It's also important to heat the plastic evenly and to assume shrinkage at the edges by at least 1cm as to avoid gaps in your insulation. 

Following the advice of Charles, I made sure to route the balance leads on the side of the pack as to avoid a burny death. 

A wheel well-type object was folded then attached to the bottom panel of the scooter to keep debris from flying into the electronics. Given that it isn't a structural feature, it was made out of sheet aluminum and attached with screws to the bottom panel. 

Speaking of missing components, I quickly realized that I needed more aluminum to build the caddy assembly. 

Since the entire thing would have to be milled, I opted to save myself the trouble and do it on the CNC. This meant modeling the parts in solidworks.

The hella switch and battery connection have been integrated into the front panel for easy access. 

In other news, I recently came across this on kickstarter. 

Their instructable revealed the inner workings.

An ATtiny that turns on a few LEDs and plays noises when activated by a crude, but effective capacitive touch plate.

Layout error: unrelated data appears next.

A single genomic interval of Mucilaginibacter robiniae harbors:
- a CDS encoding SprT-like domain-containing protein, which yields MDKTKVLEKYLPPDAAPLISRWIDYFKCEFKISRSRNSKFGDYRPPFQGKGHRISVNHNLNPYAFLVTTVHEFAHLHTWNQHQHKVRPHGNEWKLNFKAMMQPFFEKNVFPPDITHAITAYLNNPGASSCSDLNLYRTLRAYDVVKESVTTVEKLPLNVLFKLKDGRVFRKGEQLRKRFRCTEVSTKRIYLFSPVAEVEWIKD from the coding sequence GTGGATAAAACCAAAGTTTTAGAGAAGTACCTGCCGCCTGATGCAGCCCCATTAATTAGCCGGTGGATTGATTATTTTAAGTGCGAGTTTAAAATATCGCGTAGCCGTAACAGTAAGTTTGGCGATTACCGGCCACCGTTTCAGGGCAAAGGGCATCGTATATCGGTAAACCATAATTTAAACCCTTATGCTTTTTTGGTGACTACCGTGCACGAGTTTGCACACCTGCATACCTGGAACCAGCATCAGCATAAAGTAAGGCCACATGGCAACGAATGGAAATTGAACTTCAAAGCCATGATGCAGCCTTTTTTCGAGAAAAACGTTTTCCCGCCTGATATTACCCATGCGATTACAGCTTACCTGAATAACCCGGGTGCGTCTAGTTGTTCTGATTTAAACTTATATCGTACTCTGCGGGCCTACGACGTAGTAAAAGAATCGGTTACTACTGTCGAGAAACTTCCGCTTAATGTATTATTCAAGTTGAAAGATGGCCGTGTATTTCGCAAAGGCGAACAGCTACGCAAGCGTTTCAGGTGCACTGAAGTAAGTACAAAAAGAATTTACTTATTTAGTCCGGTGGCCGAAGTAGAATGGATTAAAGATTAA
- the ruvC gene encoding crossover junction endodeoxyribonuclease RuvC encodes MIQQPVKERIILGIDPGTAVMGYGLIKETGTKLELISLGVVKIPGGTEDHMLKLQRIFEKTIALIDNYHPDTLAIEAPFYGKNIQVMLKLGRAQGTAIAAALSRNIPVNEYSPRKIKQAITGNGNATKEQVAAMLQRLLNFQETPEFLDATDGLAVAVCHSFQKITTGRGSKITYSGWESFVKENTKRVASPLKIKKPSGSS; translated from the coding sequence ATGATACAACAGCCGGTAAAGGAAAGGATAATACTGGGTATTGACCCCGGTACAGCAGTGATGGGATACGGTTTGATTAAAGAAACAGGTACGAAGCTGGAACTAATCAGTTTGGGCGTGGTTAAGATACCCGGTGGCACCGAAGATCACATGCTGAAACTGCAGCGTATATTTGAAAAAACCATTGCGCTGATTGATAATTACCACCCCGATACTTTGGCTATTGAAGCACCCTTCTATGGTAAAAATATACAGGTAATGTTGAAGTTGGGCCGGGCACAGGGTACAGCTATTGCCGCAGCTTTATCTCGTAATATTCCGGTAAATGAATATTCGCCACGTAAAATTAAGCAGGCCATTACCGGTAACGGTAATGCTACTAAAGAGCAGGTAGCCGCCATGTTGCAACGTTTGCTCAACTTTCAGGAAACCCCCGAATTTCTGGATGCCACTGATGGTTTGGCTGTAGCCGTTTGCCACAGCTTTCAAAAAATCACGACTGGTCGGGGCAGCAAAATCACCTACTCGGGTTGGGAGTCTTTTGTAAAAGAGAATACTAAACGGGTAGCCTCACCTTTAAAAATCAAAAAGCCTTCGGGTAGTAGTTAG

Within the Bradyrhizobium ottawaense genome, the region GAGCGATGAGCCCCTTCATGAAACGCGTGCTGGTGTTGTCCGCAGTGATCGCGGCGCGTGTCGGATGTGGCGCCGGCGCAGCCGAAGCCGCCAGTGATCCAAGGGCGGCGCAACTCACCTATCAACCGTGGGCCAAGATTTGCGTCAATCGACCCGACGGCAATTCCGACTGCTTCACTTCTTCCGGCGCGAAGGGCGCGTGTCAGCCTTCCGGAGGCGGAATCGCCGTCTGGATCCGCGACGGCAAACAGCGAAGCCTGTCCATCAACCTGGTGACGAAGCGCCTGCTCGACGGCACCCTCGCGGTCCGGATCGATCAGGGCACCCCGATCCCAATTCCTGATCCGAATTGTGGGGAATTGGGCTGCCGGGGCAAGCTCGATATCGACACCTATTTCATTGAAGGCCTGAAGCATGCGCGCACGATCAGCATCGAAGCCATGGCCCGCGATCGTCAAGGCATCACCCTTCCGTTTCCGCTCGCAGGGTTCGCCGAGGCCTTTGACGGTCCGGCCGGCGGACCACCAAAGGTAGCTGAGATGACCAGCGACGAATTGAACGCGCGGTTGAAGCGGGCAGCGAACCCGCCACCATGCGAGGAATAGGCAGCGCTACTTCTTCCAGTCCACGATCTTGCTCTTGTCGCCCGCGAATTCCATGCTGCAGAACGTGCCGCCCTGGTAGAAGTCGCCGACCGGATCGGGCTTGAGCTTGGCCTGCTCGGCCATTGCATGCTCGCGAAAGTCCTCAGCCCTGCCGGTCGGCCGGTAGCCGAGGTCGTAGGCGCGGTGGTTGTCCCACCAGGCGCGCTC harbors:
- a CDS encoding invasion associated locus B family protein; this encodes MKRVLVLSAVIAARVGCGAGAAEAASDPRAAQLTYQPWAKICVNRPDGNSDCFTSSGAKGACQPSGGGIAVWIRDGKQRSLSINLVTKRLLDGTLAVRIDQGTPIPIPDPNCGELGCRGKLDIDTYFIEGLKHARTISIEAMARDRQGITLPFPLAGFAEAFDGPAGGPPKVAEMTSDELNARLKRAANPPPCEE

Oh, and it's powered by a USB wall charger with wires soldered to the AC prongs.


Don't get me wrong: it's a fairly nice object, but there were a few key design qualms that kept me from purchasing said object:
  • Several box joints are used to keep the lid and bottom together, which, in the event that the joint fails, would cause the thing to plop out of its enclosure and expose an uninsulated AC line. 
  • It's too small to be a hanging lamp, yet too large to sit on a desk without taking up too much space.
  • It's too dim a light source to justify as a functional lamp
  • Aesthetically, the joint construction lends itself to having jagged lines. 
  • The silkscreen only looks good when the thing is on. 
  • For what's inside, $49.95 is ridiculous. 
And so, I spent the following evening sourcing parts and making a model in solidworks.

The question mark spaces will be filled with black or smoky acrylic. 

The current cube configuration is 3' to a side, making it a little bigger than a tree ornament (heck, it could probably be one too). 

Its purpose is to comfortably fit on a desk as an ornament providing a bit of extra light when needed.

To be continued...